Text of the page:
Every one can dance, even those with Parkinson’s Disease. That is the fundamental premise of a dance group for Parkinson’s disease patients, their family members and caregivers offered by Jewish Family and Children’s Service (JF&CS).
The JF&CS Parkinson’s Family Support Program has been offering education and arts based therapeutic programming to people with Parkinson’s Disease (a degenerative disorder of the central nervous system that affects the motor system) and their caregivers for the past eight years out of its Waltham location, and is now set to offer two free demonstrations on the North Shore, of the Parkinson’s Dance Group, an innovative and highly acclaimed program that began in New York with the Mark Morris Dance Group. The first program will be held on Sunday, November 22, from 11:30 a.m. to 12:30 p.m. at the Jewish Community Center of the North Shore, 4 Community Rd., Marblehead. The second program will be held on Sunday, December 6, from 11 a.m.-noon at the Danvers Community YMCA, 34 Pickering St., Danvers.
Dance instructor Art Sullivan, who has trained with Mark Morris, choreographs all types of styles of dance to a wide variety of music, from Lady Gaga to Louis Armstrong. “I have been trained to work with people with Parkinson’s, and I am familiar with their issues,” said Sullivan, adding that no partner is needed, and that the program is designed for success whether completed seated or standing. “The idea is to keep them moving, to improve their movement, to increase their range of motion, improve their balance, and to give them confidence. But mostly what I work on is having fun.”
Participant Gil Aliber of Wellesley, who began coming to the group at his wife’s instance soon after he was diagnosed, has been doing just that: “I quickly learned to feel safe and comfortable with an extraordinary group of people. I have always exercised, and when I dance in this group I feel that it helps me maintain my physical abilities, which is so important when you have PD. Here, I am empowered by my fellow dancers and it makes me happy and grateful to come, because people understand. I feel hopeful because every week I’m with people who feel hopeful, and I’m not isolated.”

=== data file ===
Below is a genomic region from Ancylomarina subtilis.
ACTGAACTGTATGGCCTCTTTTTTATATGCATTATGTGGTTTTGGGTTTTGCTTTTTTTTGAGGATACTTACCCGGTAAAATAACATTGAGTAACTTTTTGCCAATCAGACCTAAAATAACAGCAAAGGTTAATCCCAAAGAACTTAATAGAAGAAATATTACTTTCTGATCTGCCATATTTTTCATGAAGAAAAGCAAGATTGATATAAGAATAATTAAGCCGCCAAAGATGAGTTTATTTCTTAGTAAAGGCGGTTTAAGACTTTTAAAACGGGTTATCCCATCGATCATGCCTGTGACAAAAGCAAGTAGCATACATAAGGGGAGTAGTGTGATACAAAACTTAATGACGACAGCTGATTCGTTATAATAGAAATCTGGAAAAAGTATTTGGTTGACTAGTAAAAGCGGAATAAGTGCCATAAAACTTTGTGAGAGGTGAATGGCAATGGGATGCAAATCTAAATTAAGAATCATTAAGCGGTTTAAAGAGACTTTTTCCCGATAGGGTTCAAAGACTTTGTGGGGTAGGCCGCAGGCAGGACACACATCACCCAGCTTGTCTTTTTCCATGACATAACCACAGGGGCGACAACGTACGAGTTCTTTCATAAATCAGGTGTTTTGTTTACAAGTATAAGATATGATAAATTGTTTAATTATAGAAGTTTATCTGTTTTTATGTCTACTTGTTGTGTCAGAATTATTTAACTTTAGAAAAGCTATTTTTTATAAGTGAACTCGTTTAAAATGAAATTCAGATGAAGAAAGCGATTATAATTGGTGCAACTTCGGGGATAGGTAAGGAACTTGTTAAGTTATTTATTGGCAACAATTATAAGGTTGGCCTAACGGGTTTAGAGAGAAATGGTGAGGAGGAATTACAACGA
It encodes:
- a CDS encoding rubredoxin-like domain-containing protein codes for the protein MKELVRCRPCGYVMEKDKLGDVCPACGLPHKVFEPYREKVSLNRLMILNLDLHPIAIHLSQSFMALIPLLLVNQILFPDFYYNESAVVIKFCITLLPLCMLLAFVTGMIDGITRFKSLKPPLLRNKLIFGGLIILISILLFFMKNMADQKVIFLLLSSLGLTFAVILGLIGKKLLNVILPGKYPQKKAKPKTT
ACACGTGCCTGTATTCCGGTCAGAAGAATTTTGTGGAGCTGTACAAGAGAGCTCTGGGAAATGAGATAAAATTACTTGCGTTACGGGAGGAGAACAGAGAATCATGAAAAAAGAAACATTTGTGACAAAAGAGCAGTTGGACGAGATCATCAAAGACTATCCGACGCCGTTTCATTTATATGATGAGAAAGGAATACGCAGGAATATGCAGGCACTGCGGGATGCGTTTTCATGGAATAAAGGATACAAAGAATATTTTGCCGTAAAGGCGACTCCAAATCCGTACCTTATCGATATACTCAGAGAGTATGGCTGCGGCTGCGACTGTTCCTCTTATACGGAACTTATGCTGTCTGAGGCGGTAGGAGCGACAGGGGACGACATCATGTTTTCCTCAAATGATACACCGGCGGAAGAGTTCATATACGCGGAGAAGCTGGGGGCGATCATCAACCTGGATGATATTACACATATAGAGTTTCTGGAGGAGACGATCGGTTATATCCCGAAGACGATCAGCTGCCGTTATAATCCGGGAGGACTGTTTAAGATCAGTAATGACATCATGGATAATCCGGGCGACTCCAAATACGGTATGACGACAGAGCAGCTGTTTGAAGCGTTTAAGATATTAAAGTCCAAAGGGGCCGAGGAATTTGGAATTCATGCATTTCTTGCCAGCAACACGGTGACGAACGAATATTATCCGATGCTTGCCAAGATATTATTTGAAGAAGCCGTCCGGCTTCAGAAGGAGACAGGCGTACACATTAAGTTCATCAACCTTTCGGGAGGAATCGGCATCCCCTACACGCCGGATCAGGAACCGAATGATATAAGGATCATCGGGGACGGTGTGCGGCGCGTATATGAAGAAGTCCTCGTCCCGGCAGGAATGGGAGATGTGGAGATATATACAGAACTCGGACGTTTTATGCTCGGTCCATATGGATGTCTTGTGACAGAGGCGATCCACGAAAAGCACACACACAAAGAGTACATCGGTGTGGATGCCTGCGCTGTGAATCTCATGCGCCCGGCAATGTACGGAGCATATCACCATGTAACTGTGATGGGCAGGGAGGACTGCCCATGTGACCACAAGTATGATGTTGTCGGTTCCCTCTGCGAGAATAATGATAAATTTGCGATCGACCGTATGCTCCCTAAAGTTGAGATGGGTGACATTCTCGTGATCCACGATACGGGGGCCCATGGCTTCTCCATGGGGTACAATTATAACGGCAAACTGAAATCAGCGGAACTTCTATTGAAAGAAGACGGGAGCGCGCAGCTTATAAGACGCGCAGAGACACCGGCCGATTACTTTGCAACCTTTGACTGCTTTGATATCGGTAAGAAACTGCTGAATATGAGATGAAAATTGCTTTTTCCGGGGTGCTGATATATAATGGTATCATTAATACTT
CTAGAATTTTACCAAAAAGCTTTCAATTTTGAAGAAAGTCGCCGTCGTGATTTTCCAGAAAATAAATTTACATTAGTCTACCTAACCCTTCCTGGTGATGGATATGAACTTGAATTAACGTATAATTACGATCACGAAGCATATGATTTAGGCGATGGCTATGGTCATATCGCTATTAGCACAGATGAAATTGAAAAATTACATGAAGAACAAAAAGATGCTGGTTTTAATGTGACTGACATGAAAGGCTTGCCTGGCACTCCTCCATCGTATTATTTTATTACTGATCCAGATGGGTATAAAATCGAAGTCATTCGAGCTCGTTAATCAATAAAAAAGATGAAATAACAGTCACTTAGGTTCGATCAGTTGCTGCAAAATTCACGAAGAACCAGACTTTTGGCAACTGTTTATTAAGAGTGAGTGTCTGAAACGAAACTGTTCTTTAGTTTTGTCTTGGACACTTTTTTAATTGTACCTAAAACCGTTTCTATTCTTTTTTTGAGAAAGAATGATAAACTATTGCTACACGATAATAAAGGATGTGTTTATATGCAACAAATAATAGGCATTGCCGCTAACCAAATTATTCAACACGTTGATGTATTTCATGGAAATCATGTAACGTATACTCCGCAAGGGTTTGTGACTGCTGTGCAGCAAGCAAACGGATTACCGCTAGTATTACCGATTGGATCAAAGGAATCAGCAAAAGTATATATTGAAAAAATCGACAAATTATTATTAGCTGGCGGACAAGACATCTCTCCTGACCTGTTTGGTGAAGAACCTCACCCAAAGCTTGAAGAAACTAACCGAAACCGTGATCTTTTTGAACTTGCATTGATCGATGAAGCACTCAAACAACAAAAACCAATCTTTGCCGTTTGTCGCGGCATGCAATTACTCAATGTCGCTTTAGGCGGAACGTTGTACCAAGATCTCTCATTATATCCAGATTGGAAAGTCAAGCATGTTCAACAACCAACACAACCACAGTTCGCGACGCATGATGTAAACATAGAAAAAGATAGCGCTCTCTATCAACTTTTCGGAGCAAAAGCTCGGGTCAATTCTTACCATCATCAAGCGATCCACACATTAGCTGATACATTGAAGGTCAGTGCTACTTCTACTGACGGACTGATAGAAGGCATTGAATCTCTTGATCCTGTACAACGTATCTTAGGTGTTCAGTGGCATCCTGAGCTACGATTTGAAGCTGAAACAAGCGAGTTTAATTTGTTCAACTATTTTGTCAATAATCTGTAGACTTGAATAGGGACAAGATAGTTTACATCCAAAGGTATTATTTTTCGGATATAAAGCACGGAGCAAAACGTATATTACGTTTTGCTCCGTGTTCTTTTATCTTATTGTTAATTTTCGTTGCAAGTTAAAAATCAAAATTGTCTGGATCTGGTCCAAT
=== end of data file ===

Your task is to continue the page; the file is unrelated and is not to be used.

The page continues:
Both demonstrations and informational sessions will offer families on the North Shore the opportunity to experience this unique and proven approach to improving quality of life while living with Parkinson’s disease. The free programs are available to everyone regardless of faith or religious background, and if there is sufficient community interest and need, JF&CS will plan on offering the Parkinson’s group dance program on a regular basis on the North Shore.
“The Parkinson’s Dance program at JF&CS exemplifies the best vision of what a community that dances together can achieve – engagement, creativity, confidence, exploration and enjoyment,” said David Leventhal, director of Dance for PD for the Mark Morris Dance Group.
Pre-registration for these free programs is recommended by contacting Art Sullivan at 781-693-5069 or firstname.lastname@example.org. For Parkinson’s Family Support at JF&CS, call 781-647-5327.
SYMPTOMS OF PARKINSON’S DISEASE
According to the National Parkinson Foundation, symptoms of Parkinson’s disease vary from person to person and change over time.
The four main motor symptoms of Parkinson’s disease are:
Slowness of movement.
This symptom makes it harder to initiate and perform physical actions such as getting out of bed, buttoning a shirt or even speech.
Involuntary shaking, or tremor at rest.
Tremor usually occurs in the hands, but it can also appear in other parts of the body, including the lower lip, jaw or leg. This symptom usually improves when a person starts performing tasks or using the limb in some way.
Stiffness of the arms, legs or trunk.
Muscles feel unusually tight, stiff or achy. This symptom can occur on one side or both sides of the body.
Trouble with balance and falls, also called postural instability.
A person with postural instability will have problems with walking, balance and turning around. Falls may occur without explanation. Postural instability isn’t usually present with diagnosis, but it’s one of the most common and troublesome symptoms that happens later on.